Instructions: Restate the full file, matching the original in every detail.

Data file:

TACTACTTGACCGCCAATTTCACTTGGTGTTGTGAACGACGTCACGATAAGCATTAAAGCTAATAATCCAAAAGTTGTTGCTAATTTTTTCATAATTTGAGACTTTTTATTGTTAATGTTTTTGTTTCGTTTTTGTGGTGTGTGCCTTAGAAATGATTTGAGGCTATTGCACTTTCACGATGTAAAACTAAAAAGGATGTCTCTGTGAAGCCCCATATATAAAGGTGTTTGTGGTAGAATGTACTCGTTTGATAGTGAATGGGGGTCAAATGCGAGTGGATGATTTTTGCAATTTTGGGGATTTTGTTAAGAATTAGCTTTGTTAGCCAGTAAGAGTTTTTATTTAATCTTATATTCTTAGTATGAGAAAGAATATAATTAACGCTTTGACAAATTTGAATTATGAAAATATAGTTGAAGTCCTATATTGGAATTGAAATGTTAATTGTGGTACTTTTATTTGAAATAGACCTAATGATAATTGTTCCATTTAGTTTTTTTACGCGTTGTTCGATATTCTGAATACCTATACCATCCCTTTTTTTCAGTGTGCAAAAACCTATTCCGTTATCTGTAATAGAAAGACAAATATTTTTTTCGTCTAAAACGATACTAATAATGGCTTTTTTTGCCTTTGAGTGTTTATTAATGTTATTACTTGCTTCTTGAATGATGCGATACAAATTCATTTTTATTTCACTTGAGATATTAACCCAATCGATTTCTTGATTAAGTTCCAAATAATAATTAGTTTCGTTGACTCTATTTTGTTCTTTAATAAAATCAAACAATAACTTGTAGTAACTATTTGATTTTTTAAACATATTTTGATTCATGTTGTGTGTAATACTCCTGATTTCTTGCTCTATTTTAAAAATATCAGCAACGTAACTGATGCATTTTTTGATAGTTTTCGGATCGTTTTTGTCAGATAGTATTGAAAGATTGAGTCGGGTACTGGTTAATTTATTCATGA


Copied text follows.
TACTACTTGACCGCCAATTTCACTTGGTGTTGTGAACGACGTCACGATAAGCATTAAAGCTAATAATCCAAAAGTTGTTGCTAATTTTTTCATAATTTGAGACTTTTTATTGTTAATGTTTTTGTTTCGTTTTTGTGGTGTGTGCCTTAGAAATGATTTGAGGCTATTGCACTTTCACGATGTAAAACTAAAAAGGATGTCTCTGTGAAGCCCCATATATAAAGGTGTTTGTGGTAGAATGTACTCGTTTGATAGTGAATGGGGGTCAAATGCGAGTGGATGATTTTTGCAATTTTGGGGATTTTGTTAAGAATTAGCTTTGTTAGCCAGTAAGAGTTTTTATTTAATCTTATATTCTTAGTATGAGAAAGAATATAATTAACGCTTTGACAAATTTGAATTATGAAAATATAGTTGAAGTCCTATATTGGAATTGAAATGTTAATTGTGGTACTTTTATTTGAAATAGACCTAATGATAATTGTTCCATTTAGTTTTTTTACGCGTTGTTCGATATTCTGAATACCTATACCATCCCTTTTTTTCAGTGTGCAAAAACCTATTCCGTTATCTGTAATAGAAAGACAAATATTTTTTTCGTCTAAAACGATACTAATAATGGCTTTTTTTGCCTTTGAGTGTTTATTAATGTTATTACTTGCTTCTTGAATGATGCGATACAAATTCATTTTTATTTCACTTGAGATATTAACCCAATCGATTTCTTGATTAAGTTCCAAATAATAATTAGTTTCGTTGACTCTATTTTGTTCTTTAATAAAATCAAACAATAACTTGTAGTAACTATTTGATTTTTTAAACATATTTTGATTCATGTTGTGTGTAATACTCCTGATTTCTTGCTCTATTTTAAAAATATCAGCAACGTAACTGATGCATTTTTTGATAGTTTTCGGATCGTTTTTGTCAGATAGTATTGAAAGATTGAGTCGGGTACTGGTTAATTTATTCATGA